Ray Lyons, one of the LJ Index authors, in “Unsettling Scores” (Public Library Quarterly, Volume 26, Numbers 3_4, p. 49 – 100) notes, among other things, that HAPLR scores change when a library moves from one population category to the next. He quotes one of my articles, “Go Ahead Name Them, American Libraries, 30(1) 72-76.
“Depending on the demographic makeup of the state, there will be differences in population assignment. So a word of caution is in order. Mileage stickers on new cars carry the disclaimer “your mileage may vary” depending on the driver ant the driving conditions. Depending on the actual population in your library service area your HAPLR index rating may vary.”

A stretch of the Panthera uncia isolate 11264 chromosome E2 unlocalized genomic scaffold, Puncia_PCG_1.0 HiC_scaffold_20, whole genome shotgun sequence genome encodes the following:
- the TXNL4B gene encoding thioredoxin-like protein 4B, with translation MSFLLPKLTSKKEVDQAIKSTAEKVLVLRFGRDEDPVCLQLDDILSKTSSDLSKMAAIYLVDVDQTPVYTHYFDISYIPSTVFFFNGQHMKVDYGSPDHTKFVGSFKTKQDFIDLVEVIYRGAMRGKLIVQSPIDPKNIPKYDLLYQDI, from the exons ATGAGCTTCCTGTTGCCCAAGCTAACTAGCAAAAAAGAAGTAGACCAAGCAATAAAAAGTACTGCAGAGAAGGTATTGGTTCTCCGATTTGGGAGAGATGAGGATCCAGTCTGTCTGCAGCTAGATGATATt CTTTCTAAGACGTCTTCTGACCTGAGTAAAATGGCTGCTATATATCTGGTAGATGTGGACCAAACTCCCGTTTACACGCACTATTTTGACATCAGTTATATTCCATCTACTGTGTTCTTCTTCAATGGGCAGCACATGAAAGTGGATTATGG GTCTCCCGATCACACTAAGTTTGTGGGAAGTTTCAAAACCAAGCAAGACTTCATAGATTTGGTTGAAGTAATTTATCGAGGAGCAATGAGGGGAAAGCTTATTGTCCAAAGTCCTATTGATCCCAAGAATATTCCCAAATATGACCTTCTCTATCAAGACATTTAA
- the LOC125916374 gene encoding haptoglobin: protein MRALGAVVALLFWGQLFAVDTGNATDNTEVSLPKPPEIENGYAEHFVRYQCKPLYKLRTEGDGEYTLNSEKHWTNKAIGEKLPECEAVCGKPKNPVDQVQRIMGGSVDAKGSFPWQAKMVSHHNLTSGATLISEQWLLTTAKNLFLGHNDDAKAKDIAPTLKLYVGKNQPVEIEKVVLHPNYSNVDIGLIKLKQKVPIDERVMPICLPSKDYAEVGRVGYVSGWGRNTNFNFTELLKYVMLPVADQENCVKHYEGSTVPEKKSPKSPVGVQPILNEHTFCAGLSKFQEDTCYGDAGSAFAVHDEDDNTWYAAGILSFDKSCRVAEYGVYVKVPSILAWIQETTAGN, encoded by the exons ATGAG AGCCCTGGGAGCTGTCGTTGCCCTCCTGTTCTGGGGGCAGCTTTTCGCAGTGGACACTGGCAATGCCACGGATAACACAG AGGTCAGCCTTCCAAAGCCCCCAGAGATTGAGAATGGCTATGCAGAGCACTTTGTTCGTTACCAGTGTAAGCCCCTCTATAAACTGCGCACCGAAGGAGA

He goes on to note that I repeat the caveat in 2000 and 2002 but not since. Adding that: “For the most part, the library community remains unaware of this considerable drawback to the HAPLR statistical scheme.”
How odd that when he becomes one of the LJ Index authors, he makes scant mention of this “considerable drawback” in the LJ Index scheme.
- Thomas J. Hennen Jr.
- Racine, Wisconsin, United States
- We (my wife and I) are celebrating the 11th Anniversary of HAPLR, and more importantly, our 38th Anniversary. The HAPLR system uses data provided by 9,000 public libraries in the United States to create comparative rankings. The comparisons are in broad population categories. HAPLR provides a comparative rating system that librarians, trustees and the public can use to improve and extend library services. I am the director of Waukesha County Federated Library System.